A Washington, D.C.-based federal judge ruled on Friday that the Trump administration must fully restore the Deferred Action for Childhood Arrivals program, saying the government's rationale for dropping it is inadequate.
The order by U.S. District Judge John Bates barring the administration from ending DACA is the third such mandate by a district court, and the latest blow to the administration's efforts to eliminate DACA.
President Trump announced plans to shutter the program, which protects young immigrants who came to the U.S. as children from deportation, in September 2017. Since then the Department of Homeland Security has stopped accepting new applications and processing renewals.
In the 25-page opinion, Bates also denied a motion by the Department of Homeland Security to vacate a previous decision in which he determined the administration's explanations for phasing out the Obama-era program were "arbitrary and capricious."
Bates had stayed his April ruling to restart DACA within 90 days, giving Homeland Security attorneys an opportunity "to better explain its view that DACA is unlawful." But on Friday, he concluded the government's legal judgments remained "inadequately explained."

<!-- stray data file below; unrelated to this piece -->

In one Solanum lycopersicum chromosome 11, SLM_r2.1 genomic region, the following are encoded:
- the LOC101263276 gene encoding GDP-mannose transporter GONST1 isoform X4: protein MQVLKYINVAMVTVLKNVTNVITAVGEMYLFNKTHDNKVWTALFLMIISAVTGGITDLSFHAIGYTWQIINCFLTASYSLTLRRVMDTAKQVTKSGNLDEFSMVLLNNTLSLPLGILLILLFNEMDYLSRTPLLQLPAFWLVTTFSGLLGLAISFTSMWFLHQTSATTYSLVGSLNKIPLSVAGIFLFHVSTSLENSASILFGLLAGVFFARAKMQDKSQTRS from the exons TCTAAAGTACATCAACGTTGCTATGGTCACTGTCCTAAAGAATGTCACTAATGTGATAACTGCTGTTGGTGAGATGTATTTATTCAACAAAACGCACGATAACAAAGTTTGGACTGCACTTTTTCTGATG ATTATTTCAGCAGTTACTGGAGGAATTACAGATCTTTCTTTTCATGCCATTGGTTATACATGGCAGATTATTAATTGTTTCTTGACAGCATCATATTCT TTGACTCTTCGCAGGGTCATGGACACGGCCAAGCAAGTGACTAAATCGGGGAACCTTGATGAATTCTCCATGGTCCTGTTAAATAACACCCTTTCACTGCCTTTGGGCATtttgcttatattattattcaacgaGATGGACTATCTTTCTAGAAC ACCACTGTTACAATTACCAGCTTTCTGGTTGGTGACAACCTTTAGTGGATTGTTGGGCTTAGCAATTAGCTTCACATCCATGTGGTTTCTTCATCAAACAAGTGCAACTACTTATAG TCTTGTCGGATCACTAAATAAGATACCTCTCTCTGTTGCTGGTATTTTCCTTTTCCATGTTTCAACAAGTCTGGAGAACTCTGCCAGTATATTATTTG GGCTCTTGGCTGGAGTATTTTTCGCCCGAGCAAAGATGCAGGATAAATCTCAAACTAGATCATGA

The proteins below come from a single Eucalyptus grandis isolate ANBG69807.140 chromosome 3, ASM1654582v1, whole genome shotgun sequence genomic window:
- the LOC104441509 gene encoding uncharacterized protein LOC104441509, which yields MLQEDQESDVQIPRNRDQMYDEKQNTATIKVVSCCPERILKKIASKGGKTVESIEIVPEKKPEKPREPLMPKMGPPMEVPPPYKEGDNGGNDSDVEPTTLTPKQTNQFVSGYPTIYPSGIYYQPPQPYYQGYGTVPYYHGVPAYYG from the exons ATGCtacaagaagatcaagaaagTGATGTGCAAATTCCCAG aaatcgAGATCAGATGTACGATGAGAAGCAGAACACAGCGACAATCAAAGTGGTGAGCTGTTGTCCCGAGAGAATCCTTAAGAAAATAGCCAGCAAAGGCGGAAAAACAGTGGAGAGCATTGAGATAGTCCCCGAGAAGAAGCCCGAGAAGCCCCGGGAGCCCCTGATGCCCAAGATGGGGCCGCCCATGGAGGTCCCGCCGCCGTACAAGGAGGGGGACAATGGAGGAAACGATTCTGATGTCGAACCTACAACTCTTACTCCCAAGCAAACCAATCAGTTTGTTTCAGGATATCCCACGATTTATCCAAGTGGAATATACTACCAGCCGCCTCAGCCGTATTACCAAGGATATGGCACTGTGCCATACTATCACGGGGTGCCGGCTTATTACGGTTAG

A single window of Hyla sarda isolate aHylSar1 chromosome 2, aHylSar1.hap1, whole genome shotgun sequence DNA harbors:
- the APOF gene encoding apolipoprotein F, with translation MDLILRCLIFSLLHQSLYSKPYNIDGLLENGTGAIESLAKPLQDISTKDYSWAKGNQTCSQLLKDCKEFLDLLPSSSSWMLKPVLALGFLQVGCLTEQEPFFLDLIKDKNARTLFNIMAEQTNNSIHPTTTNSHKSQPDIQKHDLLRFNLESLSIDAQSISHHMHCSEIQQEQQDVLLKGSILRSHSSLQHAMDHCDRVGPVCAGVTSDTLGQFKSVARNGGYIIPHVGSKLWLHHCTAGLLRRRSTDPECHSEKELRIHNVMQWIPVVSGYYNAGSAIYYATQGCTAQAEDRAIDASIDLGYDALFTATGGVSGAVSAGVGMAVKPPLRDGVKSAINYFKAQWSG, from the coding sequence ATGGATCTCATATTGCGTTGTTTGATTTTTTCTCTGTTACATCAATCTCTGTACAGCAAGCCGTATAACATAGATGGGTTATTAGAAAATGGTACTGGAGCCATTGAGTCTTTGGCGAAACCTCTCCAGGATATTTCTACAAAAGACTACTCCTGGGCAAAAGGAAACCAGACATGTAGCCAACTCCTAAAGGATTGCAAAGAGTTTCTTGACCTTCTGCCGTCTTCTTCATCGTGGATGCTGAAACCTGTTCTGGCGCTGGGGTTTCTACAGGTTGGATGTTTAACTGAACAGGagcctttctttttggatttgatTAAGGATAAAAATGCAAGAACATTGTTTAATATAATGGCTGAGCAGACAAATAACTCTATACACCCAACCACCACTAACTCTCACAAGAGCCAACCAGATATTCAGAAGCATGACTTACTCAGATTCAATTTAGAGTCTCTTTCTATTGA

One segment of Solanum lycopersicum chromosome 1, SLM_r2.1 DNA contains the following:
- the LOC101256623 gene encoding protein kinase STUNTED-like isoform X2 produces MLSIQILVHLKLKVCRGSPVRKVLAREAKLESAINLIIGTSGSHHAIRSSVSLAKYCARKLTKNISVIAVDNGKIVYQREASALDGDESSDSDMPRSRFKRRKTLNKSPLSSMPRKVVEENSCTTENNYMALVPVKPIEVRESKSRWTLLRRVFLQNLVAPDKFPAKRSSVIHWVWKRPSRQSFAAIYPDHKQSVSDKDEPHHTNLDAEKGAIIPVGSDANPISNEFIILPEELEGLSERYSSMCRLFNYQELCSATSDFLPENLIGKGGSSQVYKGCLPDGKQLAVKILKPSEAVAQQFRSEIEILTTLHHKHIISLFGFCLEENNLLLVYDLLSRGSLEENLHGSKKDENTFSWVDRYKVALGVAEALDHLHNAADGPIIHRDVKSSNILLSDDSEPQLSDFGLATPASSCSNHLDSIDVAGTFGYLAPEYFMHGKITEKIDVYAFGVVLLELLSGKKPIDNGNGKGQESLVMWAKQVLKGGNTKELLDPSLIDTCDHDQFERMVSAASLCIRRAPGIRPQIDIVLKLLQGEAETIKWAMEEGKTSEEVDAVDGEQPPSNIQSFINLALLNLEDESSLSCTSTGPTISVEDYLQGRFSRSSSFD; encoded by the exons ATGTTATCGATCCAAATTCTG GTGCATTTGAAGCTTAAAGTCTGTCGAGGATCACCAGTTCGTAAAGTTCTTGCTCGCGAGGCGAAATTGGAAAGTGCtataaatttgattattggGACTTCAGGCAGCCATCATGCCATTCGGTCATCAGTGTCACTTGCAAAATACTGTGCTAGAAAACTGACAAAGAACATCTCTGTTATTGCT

The judge's conclusion says:
"The Court has already once given DHS the opportunity to remedy these deficiencies—either by providing a coherent explanation of its legal opinion or by reissuing its decision for bona fide policy reasons that would preclude judicial review—so it will not do so again."
California and New York district court judges have also ruled against the Trump administration, finding that the manner in which it concluded DACA was unlawful and violated the Administrative Procedures Act. DHS is appealing those judgments.
Bates did grant Homeland Security's request for time to consider an appeal. The government has 20 days to submit its petition. If that effort is unsuccessful, DACA will have to be fully implemented on Aug. 23.
In closing, Bates wrote that Friday's ruling does not imply that the government cannot revoke DACA but that it simply has not provided a sound legal justification for doing so.
"A conclusory assertion that a prior policy is illegal, accompanied by a hodgepodge of illogical or post hoc policy assertions, simply will not do," Bates wrote.